12. Check Your Walkout and Breathing
How’s your walkout? Is it a calculated system, or a haphazard happy feet dance to find a comfortable position. Taking extra steps and time during a squat’s walkout can drain energy, especially when you’re nearing a maximal load, no matter the intensity. Try dialing in a consistent walkout that minimizes energy before actually moving weight.
Breathing is also another factor that could be holding your squat back. Are you getting adequate air to provide the body with enough tension and rigidity to push through a heavy rep? This is when honing in on breathing techniques that encompass belly breathing and the valsalva maneuver are useful. Check out the video below from Juggernaut Training Systems that covers the importance of breathing.
13. Stay On the Program
Program hopping is another issue athletes have when moving past certain points. No matter what program an athlete follows, there’s always a form of periodization that’s at work on the band end. It could be linear, block, or undulated, regardless the periodization scheme, that program is designed to progressively overload lifts in a calculated way.
[New to periodization schemes, or curious what you’re following? Check out this article that deep dives into the most common periodization cycles.]
If an athlete is constantly jumping programs, then loading schemes and intensities will be inconsistent. This can then lead to a frustrated athlete wondering why they’re not progressing. Before getting antsy and moving on to the next best thing; try to finish a full mesocycle of the program you’re on (this is typically a 4-6 week block).
14. Change Up the Program
Counter-intuitive to what I just said? Yes and no. There comes a time in every strength athletes career when a program they’re on just ins’t getting the job done. Programs that follow a linear loading scheme will often result in the need for change most often.
The strength training program 5×5 is a perfect example of this. This program follows a linear loading scheme, and has an athlete load the bar with a certain amount of weight every workout. There will come a point in time when a lifter simply can’t add more weight due to their ability to grow and recover quick enough. These are occasions when a program change can be useful to dial in on weaknesses and progress past a plateau.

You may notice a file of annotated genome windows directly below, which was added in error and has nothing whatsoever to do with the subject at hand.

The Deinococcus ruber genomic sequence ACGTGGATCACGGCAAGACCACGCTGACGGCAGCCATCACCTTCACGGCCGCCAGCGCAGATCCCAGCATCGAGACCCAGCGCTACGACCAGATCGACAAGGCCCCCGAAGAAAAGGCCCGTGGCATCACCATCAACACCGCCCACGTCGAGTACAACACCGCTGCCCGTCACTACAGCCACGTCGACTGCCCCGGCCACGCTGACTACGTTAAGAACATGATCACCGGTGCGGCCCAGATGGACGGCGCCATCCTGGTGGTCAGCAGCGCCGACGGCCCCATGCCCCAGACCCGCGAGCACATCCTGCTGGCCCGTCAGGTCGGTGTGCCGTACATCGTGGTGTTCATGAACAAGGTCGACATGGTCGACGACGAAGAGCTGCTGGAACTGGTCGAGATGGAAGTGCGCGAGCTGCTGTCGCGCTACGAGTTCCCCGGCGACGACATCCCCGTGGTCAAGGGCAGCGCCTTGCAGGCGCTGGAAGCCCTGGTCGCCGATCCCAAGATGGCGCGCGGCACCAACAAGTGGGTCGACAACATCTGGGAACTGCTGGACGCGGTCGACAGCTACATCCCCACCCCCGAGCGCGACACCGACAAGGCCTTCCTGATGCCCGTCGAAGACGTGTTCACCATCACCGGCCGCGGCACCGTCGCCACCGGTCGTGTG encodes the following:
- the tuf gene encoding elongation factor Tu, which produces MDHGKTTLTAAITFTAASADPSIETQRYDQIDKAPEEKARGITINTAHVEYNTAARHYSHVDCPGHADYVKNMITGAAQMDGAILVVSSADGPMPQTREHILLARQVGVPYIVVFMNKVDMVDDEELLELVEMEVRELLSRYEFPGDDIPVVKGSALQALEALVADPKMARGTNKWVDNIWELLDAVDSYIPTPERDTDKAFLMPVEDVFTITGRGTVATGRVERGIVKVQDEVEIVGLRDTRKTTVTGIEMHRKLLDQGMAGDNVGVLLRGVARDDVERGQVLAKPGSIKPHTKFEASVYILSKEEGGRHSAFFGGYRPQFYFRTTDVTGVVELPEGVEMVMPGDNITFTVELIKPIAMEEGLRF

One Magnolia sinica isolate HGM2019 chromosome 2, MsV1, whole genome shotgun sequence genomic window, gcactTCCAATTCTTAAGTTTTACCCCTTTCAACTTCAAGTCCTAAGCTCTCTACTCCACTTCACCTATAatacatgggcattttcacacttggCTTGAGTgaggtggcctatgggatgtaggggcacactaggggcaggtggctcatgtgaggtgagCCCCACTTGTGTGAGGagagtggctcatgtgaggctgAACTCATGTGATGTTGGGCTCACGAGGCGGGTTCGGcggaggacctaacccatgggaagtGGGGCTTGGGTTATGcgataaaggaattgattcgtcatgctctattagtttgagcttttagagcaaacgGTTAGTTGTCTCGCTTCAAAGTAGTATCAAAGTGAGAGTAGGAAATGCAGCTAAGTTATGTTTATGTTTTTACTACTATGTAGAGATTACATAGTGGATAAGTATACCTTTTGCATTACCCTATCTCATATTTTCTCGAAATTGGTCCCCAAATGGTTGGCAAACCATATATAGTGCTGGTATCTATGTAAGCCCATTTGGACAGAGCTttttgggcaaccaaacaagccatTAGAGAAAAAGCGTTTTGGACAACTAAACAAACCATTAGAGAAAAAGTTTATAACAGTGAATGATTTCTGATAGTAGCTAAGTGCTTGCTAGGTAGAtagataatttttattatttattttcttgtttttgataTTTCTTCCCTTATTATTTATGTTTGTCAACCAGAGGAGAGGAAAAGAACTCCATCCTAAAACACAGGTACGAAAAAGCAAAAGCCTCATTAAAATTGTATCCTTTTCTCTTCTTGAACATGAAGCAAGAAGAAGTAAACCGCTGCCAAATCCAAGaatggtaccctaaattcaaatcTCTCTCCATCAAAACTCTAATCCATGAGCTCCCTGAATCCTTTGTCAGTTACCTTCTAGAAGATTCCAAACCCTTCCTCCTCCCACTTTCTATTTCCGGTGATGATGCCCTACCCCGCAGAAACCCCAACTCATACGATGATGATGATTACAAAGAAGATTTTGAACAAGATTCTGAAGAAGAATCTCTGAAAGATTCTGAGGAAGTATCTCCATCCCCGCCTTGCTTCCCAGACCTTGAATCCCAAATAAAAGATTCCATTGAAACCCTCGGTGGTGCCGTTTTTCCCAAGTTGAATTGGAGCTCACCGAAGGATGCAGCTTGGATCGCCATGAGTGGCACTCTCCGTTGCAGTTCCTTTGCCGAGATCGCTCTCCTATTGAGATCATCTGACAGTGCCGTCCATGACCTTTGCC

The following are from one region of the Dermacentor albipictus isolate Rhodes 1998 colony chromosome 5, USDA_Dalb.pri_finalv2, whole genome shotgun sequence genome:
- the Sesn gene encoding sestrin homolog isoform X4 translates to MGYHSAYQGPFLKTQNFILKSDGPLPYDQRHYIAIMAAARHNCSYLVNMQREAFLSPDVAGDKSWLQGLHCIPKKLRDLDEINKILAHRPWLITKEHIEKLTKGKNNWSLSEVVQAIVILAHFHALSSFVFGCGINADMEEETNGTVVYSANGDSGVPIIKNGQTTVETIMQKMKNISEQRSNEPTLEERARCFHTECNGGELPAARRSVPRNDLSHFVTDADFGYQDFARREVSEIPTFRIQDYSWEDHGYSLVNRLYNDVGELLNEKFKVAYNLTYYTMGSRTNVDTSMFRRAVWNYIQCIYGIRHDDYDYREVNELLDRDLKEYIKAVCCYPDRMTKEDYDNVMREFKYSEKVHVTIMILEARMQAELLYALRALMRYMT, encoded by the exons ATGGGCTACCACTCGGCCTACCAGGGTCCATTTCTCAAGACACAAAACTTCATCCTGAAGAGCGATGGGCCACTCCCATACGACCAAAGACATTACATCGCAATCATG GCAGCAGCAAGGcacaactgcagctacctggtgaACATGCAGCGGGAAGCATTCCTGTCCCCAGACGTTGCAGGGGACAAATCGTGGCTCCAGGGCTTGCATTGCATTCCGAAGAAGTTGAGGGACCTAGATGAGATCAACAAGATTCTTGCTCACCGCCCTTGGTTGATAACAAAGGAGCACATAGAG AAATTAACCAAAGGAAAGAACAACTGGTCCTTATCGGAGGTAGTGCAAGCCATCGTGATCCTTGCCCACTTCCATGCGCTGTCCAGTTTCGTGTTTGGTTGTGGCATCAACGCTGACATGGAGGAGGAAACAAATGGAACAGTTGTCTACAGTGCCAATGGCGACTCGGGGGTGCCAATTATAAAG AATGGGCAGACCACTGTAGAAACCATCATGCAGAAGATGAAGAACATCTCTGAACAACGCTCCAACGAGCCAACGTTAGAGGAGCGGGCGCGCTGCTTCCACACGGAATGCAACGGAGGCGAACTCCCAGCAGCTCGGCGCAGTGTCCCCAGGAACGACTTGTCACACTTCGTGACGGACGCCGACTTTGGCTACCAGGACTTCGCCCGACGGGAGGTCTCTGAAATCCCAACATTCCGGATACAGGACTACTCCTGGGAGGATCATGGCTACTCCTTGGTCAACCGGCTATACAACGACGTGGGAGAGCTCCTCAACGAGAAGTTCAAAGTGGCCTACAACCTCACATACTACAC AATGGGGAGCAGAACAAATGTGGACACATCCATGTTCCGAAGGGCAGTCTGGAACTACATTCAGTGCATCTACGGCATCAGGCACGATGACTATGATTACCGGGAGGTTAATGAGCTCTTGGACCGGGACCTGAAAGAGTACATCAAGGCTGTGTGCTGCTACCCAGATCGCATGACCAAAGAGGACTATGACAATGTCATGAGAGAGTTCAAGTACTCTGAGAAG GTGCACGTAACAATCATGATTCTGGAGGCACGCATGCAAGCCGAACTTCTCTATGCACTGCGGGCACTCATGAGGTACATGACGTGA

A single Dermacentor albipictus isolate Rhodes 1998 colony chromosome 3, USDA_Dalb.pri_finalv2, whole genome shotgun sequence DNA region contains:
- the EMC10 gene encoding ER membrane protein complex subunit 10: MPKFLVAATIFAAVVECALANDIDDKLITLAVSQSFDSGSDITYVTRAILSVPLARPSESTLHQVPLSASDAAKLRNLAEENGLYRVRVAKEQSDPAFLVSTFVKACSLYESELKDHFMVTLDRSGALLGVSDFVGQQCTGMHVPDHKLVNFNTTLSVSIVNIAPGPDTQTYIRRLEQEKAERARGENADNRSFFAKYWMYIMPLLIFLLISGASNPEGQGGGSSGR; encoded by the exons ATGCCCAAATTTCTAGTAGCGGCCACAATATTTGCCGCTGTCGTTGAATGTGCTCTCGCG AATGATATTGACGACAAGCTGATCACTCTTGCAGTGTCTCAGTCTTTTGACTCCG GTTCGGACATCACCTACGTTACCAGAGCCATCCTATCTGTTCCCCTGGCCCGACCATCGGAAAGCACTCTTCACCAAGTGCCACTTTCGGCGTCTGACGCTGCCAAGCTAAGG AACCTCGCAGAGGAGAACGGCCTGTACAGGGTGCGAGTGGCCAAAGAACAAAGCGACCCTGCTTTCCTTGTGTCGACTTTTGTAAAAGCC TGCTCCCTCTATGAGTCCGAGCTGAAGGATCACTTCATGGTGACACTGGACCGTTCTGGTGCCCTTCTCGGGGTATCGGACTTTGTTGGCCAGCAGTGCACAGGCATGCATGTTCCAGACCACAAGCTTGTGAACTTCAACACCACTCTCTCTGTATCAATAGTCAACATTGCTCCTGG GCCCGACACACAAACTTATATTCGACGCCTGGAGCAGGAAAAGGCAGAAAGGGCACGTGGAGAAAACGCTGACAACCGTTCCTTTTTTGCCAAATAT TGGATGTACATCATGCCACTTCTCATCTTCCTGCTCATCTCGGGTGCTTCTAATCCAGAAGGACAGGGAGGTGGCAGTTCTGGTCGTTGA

15. Rest In-Between Sets
Do you time your rest in-between sets? If so, then you may need a longer rest for heavier lifts, or even 1-RM attempts. This is usually more prevalent in newer athletes, but 1-RM attempts or heavy sets get rushed, and missed, even though their strength may be there.
Dial in your rest to shadow the intensity and volumes you’re using. On occasions when a new weight or PRs are present, then there’s no shame in taking extra rest. A good rule of thumb to remember for heavier loads in the squat is a 3-5 minute will often suffice, and sometimes this can be longer. Then again, this point will be dependent on your training goals.
16. Change Up the Time of Day
This point won’t be as relevant for the elite athlete, but more so for the recreational and evening lifter. Sometimes lifting at a certain time of day can leave you hitting a muscular and neural cap. For example, if you’re stuck at a certain squatting weight and tend to lift at the end of the day, then consider how much you’ve done that day.
Work and life stress, sleep, dietary factors, and much more will all be heightened as we lift later in the day. There are occasions when simply changing the time of day in which you lift for a few workouts is enough to give the body, and the squat specifically, a nice refresh.
17. Eat Enough
This point is definitely not applicable to everyone, especially those with elite level squats. But if you’re in a caloric deficit, or maintaining a certain bodyweight and body fat, then you may find yourself under eating for your leg day. Anyone who’s worked towards one of these physique driven goals will typically understand the important of diet and food manipulation on training.
If you find yourself constantly drained midway through your leg day, then there’s a chance you’re not eating enough pre-squat day. Check your meal timing pre-workout and what you’re eating the day before. It could be a simple manipulation of extra carbs for squat day to provide you with a little surplus energy.
The squat is often considered the king of all lifts, and there’s no secret behind the importance of strong squat for all sports. No matter your fitness level, a plateau can be very frustrating. A squat plateau could be caused by a variety of reasons, and those reasons will come down to the lifter’s current status, context, and training program.
Before changing a program due to a stalled squat; try out one of these methods where you feel like you’re lagging the most.
Feature image screenshot from @megsquats Instagram page.7
Editor’s Note: After reading the above article, CrossFit Relentless Owner Erik Castiglione had this to add:
“This is an excellent article with a lot of great suggestions. As someone who has struggled with squat plateaus myself, I can honestly say that tempo, pause, and 1 ¼ squats work very well to improve form and help you progress. The only suggestion I would add: find a coach who can critique your squat form. Training on your own is great, but having a critical eye to give you feedback is better. A coach can diagnose your problem area and help you pick the method listed in this article that will help you the most.”